In one day the air changed. Every spring, every fall, there is a moment when I notice the change, and a week ago, last Saturday was it. I was walking home in the evening and as I went past the park, a gust of wind carried the sweet smell of damp leaves over the gate and into the dark night. The next day, when I was out and about, almost everyone had a jacket, and when I came home, I put our summer clothes away and brought out our winter things.
I love the summer, and I love the fall. I love hats and gloves and soup for dinner at the end of a crisp, cool day. I love the chill of autumn air in the morning and the crunch of the leaves on the sidewalk and grass.
As life slows down in anticipation of the cold that will soon be here, there is so much to look forward to. My trees, I see, are thinning out and turning brown, but I am curious to watch how long it takes, the ways in which they change and how they stay the same. At the end of this month the boys and I are taking a long-anticipated short trip to Paris, and in exactly two months we leave for Arizona. The other night, Three was tired and asked if I would put him to bed at seven thirty (!!!). Seven and I stayed up reading on the couch; for the first time he had his book and I had mine, and it was just about the most perfect way to spend a quiet fall evening at home. I have a feeling this winter will be different than all the ones before.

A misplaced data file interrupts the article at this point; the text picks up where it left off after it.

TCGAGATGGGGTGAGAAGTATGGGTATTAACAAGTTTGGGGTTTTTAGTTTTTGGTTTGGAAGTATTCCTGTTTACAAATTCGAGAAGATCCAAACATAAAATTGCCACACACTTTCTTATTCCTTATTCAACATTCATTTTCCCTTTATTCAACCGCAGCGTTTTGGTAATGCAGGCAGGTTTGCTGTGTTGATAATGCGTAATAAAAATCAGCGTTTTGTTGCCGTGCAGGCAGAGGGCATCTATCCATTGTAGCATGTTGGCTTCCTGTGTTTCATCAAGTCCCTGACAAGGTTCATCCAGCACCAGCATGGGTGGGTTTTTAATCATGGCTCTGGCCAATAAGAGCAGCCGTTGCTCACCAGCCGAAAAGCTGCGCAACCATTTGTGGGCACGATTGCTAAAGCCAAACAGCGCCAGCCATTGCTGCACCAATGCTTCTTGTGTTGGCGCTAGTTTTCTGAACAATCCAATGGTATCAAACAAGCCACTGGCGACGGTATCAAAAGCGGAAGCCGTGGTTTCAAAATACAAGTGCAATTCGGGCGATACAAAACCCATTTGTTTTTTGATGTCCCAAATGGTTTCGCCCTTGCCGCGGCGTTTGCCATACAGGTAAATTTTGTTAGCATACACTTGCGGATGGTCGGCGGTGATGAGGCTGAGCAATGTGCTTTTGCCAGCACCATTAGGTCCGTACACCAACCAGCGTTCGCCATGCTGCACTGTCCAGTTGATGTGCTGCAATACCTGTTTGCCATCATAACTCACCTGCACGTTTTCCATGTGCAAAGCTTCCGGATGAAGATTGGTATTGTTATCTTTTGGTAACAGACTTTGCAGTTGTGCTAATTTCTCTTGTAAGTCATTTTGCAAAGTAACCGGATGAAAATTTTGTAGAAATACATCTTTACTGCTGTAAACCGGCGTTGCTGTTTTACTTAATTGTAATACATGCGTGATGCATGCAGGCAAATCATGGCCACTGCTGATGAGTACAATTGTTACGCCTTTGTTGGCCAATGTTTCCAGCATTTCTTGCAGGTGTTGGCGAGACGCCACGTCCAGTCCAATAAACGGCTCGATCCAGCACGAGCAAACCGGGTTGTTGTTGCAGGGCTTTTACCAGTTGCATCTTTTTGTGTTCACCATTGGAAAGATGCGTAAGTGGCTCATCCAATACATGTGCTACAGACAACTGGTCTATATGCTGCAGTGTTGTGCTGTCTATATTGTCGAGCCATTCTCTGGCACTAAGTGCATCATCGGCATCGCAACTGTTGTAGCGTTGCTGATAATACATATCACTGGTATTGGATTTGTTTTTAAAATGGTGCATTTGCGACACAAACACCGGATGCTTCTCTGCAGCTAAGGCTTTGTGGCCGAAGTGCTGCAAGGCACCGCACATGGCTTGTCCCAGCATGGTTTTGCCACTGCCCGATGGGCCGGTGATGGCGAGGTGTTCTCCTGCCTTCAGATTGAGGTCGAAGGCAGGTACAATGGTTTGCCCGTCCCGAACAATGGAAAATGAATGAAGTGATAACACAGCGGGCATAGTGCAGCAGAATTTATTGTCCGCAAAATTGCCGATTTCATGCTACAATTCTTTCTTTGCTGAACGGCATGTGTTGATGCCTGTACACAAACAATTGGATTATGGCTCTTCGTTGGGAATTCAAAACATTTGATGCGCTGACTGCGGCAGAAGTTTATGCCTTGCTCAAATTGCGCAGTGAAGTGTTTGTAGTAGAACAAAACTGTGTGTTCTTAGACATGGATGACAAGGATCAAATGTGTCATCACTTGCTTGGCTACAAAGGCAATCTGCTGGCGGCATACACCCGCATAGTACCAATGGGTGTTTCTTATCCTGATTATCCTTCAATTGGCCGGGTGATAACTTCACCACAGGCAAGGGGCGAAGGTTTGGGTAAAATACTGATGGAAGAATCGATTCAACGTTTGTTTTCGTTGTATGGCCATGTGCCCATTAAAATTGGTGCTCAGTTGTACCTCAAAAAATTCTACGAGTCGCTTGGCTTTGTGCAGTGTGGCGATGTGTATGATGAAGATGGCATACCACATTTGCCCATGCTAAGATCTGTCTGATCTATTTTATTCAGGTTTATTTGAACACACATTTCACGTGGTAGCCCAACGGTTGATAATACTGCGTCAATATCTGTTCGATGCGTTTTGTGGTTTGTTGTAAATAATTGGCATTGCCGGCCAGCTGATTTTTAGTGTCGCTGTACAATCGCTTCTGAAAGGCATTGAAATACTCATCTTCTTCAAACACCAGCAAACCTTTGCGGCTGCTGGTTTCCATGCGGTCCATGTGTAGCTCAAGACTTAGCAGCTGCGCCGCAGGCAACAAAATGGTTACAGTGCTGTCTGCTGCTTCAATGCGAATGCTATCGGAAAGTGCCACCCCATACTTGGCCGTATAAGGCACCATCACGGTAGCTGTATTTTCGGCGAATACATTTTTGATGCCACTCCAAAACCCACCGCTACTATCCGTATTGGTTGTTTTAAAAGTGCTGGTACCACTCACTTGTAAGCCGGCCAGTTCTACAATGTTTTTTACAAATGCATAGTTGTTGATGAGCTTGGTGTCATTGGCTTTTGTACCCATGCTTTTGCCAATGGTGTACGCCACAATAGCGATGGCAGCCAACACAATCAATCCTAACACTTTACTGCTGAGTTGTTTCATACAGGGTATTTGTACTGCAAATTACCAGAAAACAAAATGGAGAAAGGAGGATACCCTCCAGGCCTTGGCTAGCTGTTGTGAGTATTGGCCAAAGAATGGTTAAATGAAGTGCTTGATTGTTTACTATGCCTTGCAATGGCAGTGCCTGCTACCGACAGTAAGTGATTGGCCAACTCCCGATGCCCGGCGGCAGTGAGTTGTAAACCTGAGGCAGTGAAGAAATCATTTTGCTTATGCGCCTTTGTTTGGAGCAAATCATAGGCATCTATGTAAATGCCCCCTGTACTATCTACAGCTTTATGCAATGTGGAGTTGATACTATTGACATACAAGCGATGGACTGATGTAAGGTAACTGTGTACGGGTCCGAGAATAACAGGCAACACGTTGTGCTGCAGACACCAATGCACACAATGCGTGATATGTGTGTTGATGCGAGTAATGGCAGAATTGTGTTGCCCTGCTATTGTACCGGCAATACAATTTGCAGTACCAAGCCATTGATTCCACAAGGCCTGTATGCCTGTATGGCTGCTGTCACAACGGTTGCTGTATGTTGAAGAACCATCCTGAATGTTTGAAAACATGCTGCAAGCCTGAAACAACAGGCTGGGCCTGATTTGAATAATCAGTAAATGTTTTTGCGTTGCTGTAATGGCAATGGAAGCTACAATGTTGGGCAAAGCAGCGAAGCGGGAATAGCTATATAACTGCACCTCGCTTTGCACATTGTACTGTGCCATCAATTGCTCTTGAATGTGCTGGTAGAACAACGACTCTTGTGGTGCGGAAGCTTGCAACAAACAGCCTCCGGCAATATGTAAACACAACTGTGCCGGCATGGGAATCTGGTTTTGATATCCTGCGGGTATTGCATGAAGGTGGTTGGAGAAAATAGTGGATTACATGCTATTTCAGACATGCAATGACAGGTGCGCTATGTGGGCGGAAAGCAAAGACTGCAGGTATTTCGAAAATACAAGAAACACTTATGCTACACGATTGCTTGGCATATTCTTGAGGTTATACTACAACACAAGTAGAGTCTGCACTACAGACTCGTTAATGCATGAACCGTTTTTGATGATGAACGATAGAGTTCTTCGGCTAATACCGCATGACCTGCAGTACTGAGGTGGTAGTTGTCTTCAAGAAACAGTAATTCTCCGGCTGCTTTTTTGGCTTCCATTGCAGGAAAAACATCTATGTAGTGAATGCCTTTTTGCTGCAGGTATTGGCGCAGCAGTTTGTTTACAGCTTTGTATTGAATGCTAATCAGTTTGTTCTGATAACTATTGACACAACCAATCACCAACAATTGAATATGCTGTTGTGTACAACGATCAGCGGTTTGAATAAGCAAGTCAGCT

Last winter was long and cold and I let it strip me bare. I just sort of fell into it, or crawled inside myself to hibernate. All winter long the boys would ask, “Why are you sad?” and I would say, “I seem sad to you?” and they would stare back at me and not know what to say. It was disheartening because I thought I was doing such a good job of hiding it.
One day, after we’d been playing around with the camera, Seven saw me staring out the window again, and he said, “Don’t move.” Then he took this picture of me. It was the end of winter – he was Six then – spring hadn’t come quite yet. He showed it to me and I guess it was his answer to my question.
Now I look at the picture and it is like looking back at a picture of my trees around the same time, with the branches bare. When you see a tree with outstretched, empty branches, you know that spring will eventually come: tiny green buds will appear and the tree will fill out in a flourish, in a matter of days, but not until the time is right, until the sun is warm enough, until the tree is ready to come out of hibernation. And when it does, it is the same tree with the same trunk and the same branches and the very same roots, and yet it is so different.
Every season ends. Before long, my trees will have lost their leaves again, and will be bare.
This winter there is so much to look forward to, there is, there is, and I know this winter will be different, but still I’m afraid of falling back into the bleakness that was last year. The trick will be finding how to embrace the long, cold winter, how to let the leaves fall and still find joy and beauty and necessity in the stillness and reflection that winter imposes.